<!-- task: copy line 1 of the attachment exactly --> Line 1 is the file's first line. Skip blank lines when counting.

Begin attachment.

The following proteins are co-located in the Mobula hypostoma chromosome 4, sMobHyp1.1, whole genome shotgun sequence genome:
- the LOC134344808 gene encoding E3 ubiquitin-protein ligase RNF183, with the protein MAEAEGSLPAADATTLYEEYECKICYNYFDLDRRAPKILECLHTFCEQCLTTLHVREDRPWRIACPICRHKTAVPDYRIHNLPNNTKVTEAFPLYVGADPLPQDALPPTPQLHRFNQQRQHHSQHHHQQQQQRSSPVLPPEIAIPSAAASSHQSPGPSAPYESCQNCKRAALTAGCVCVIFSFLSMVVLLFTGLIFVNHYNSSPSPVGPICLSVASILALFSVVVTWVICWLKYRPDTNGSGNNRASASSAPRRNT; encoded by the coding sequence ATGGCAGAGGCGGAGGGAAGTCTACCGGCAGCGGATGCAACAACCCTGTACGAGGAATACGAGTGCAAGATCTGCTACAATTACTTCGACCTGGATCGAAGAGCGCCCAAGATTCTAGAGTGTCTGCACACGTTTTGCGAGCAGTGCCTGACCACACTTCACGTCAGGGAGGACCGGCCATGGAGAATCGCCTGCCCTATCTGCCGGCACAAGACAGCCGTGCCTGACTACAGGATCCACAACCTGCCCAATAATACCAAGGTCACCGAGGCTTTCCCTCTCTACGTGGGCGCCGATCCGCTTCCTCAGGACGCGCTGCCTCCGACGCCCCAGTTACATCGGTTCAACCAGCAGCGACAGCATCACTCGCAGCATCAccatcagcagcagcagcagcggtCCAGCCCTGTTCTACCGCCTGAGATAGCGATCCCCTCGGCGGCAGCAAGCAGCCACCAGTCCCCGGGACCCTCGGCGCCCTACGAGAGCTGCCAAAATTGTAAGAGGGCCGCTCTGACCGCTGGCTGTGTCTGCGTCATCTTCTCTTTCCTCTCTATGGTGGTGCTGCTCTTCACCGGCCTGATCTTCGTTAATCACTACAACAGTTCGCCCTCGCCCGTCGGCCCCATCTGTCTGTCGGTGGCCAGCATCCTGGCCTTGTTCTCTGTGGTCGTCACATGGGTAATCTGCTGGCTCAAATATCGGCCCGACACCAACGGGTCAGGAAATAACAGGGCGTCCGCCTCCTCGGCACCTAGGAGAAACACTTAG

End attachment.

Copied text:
The following proteins are co-located in the Mobula hypostoma chromosome 4, sMobHyp1.1, whole genome shotgun sequence genome: